The landmark culinary school at Seattle Central College has landed on the budget chopping block and could close permanently as soon as a year from now, according to Aimee Lepage, interim dean of the program.

Seattle Central’s Seattle Culinary Academy has been in operation for 81 years, training thousands of chefs over the decades including, of recent note, Kristi Brown of the Central District’s acclaimed Communion and Paolo Campbell of Phinney Ridge hit The Chicken Supply. Other big-name graduates include Matt Dillon, Kathy Casey, Becky Selengut and new “Chopped” contestant Mahogany Williams, to name just a few.

A budget committee for public Seattle Central is expected to put forth recommendations imminently that, if enacted, would cut the Seattle Culinary Academy entirely. The closure would come at a time when the restaurant industry is starved for workers, with trained kitchen staff exceptionally difficult to find. And while enrollment has plummeted at Washington state’s colleges overall recently, Seattle Central’s culinary program has remained at full student capacity (albeit with intentionally reduced numbers for safety during COVID-19). 

While the program touts a job placement rate of 97%, Lepage noted, “We say more than 100%, because our students are being offered multiple jobs.”

Brown’s reaction to news of the potential closure via text came swift and anguished. “Oh noooooo,” the Communion chef wrote. “That’s horrible. What are they thinking about our industry [two gushing-tears faces].” Brown graduated from the Culinary Academy in 1993. “The wealth of information, history and fellowship with like-minded people was an invaluable start to my career,” she said. It was there that she found her love of Paul Prudhomme, introduced to his recipes and ethos by chef/instructor and mentor Dave Madayag. On the shelves by the host stand at her restaurant Communion sits a lovingly worn copy of a Prudhomme cookbook that she’ll gleefully tell you she swiped from Madayag, many years ago.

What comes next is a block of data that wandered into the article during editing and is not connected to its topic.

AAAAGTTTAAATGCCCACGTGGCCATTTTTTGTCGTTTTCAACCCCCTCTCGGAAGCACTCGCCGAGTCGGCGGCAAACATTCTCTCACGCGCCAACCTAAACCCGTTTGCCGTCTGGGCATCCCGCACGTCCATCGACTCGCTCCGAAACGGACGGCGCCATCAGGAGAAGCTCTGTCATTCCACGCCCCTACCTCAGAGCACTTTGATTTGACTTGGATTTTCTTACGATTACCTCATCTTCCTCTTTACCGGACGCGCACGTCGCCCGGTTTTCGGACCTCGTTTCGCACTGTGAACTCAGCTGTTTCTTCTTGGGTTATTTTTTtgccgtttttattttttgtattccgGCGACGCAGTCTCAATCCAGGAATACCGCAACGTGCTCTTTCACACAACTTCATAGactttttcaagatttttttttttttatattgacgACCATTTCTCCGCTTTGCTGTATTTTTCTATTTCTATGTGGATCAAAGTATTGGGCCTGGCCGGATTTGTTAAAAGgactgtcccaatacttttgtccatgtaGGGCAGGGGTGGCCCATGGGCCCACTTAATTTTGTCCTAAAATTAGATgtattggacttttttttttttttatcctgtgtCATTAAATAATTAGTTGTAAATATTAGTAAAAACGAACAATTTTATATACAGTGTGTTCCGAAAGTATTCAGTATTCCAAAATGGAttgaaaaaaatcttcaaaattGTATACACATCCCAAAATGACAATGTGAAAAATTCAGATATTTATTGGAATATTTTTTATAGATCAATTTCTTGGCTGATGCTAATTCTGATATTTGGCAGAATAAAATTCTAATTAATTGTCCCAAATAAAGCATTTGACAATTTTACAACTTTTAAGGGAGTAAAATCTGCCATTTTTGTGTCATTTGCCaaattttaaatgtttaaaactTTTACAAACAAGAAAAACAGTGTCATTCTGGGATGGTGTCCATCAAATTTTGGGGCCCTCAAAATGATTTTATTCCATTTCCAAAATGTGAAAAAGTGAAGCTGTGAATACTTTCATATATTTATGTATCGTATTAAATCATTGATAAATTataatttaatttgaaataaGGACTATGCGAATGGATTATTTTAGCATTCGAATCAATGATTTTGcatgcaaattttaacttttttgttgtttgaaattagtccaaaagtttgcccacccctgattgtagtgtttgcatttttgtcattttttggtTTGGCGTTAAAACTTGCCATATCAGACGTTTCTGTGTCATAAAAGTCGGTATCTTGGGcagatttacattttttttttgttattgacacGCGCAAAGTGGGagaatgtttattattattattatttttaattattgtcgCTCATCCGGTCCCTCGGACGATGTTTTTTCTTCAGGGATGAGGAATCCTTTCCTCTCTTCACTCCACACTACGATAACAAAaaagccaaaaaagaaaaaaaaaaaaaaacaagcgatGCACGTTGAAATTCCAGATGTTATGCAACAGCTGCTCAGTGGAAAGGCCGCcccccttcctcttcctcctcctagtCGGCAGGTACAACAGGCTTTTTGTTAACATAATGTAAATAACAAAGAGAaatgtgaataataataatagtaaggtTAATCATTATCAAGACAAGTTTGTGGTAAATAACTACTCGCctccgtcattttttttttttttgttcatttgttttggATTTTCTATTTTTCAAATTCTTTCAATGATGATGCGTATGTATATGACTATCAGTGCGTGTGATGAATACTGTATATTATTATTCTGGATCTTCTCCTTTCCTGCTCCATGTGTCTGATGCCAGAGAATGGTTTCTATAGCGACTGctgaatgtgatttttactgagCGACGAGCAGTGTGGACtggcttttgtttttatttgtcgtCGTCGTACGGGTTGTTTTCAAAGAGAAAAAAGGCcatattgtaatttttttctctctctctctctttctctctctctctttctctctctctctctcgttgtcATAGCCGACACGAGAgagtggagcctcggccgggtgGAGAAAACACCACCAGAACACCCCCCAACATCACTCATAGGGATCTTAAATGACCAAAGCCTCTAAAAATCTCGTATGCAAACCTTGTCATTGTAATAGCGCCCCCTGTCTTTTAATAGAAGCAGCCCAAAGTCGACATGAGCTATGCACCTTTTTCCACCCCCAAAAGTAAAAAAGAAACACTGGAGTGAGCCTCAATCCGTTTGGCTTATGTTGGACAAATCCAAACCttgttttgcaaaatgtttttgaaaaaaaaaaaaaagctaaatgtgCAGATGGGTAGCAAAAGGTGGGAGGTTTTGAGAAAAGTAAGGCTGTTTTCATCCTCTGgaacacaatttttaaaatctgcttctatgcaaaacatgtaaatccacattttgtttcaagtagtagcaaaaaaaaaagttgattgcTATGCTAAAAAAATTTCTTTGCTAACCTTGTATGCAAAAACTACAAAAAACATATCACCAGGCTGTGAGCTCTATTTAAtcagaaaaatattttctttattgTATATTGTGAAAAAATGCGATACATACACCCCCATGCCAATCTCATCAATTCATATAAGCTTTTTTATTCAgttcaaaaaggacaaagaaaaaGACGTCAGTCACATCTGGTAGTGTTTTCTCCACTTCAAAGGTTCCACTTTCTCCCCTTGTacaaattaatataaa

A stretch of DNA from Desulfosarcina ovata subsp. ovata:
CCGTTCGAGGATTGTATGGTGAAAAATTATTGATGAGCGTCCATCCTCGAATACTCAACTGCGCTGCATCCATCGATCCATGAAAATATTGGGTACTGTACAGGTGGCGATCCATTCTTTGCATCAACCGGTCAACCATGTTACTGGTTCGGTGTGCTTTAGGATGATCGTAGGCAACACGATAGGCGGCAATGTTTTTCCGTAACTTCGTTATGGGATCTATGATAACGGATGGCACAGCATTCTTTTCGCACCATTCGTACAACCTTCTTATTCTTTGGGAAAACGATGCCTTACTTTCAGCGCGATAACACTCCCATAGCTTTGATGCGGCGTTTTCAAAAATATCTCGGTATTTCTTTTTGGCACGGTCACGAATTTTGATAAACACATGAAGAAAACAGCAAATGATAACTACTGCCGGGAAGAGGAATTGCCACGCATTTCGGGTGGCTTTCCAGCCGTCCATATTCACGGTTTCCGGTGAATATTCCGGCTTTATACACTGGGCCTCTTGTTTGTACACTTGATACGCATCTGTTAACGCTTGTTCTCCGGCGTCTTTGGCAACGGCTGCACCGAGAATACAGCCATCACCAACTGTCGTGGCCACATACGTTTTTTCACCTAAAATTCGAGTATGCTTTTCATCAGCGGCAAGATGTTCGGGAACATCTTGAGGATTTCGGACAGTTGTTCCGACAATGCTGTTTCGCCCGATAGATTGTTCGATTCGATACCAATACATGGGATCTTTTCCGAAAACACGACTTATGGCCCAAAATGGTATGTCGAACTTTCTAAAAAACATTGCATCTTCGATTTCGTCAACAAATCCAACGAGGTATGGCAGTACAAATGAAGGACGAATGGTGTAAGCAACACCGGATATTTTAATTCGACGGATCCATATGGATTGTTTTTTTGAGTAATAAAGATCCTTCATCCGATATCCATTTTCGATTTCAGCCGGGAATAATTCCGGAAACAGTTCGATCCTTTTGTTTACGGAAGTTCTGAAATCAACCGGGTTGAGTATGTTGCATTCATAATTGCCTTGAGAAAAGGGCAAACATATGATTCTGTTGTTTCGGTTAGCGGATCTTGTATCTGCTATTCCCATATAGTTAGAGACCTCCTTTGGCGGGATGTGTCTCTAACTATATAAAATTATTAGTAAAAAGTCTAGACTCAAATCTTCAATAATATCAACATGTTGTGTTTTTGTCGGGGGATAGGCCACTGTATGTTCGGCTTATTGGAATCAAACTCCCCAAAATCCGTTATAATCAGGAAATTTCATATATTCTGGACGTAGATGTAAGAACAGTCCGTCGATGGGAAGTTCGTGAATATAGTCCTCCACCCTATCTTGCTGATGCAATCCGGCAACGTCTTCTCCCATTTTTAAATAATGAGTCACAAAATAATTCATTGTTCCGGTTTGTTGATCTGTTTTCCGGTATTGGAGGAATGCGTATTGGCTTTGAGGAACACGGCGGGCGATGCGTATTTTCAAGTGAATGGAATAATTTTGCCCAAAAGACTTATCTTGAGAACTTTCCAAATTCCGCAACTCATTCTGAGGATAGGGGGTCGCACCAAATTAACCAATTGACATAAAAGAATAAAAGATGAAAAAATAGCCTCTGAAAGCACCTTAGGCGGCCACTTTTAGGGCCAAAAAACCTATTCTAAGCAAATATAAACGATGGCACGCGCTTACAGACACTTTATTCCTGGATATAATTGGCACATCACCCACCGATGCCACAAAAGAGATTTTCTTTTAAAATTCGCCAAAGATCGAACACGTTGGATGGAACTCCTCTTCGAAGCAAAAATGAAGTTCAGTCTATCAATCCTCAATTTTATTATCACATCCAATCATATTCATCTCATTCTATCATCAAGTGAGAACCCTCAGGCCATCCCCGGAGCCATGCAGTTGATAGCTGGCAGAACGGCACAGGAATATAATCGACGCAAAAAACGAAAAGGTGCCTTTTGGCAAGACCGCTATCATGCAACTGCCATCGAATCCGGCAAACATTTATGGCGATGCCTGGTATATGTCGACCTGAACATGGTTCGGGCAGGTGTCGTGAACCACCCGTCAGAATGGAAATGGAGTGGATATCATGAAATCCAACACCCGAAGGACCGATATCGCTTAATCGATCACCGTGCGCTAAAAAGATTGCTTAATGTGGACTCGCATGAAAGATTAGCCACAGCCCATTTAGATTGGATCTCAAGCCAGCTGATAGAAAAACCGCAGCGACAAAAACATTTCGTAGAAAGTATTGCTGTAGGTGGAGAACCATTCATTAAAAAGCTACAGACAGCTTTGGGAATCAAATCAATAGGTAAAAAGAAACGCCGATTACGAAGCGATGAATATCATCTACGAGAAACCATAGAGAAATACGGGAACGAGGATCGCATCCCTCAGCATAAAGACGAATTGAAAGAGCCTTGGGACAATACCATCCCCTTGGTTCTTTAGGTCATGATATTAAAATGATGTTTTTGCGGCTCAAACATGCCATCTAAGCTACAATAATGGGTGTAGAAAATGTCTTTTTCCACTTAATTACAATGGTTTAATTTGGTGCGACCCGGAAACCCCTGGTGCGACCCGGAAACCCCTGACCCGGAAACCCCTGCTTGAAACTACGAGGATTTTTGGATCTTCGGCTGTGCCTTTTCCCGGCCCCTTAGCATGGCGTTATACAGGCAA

In the interrelated world that is the local restaurant industry, the work of Seattle Central’s Culinary Academy runs deep. Brown’s Seattle Central chef/instructor Madayag turns out to be the uncle of chef Brian Madayag, who now runs Edmonds’ popular Barkada, and who also attended the program himself.


“Oh man!!!” Brian Madayag responded about the program’s possible demise. “Very sad news … it was a stepping stone to my culinary career. It helped form lasting relationships throughout the industry that I would not have today,” he elaborated. 

Campbell, the Chicken Supply chef, also lauded the program as “a very good stepping stone.” He met his friend and now co-chef/owner Donnie Adams while they both were enrolled at Seattle Central Culinary, talking about fried chicken and dreaming up ideas that would eventually become their restaurant. “We’ve seen a lot of people, both friends and colleagues, go through that program,” Campbell noted. He called the potential shuttering “Definitely a real bummer for sure.” 

The program’s Lepage observed, “We’re always kind of being looked at and scrutinized … as far as the budget goes, and — but — I just don’t think I realized it would kind of go like this.” She’s been interim dean for only about a month, but she’s been with Central’s Culinary program for years, doing outreach to new students. She has also worked in the kitchens of Seattle’s Spinasse and Rover’s. She thus considers herself an advocate for those enrolled — past, present and, hopefully, future. “It’s not a done deal yet,” she said, “which is why we’re in put-up-a-stink mode about it, hoping that we can do something before it’s not reversible.”

The loss of the popular culinary school would also come at a moment when those seeking to attend the program with limited means have more financial help than ever available via the Seattle Promise and other aid programs.

“It was very affordable and had a very genuine atmosphere because your teachers and chefs were people who have worked in the Seattle scene,” said Campbell. “So it felt like they were really there giving you the trade secrets without feeling like they’re just trying to make money and get you through the program.”

The budget recommendation will go to Seattle Colleges’ chancellor Shouan Pan and the Seattle Colleges board of trustees for approval. Neither Pan nor interim Seattle Central College president Dr. Yoshiko Harden could be reached for immediate comment.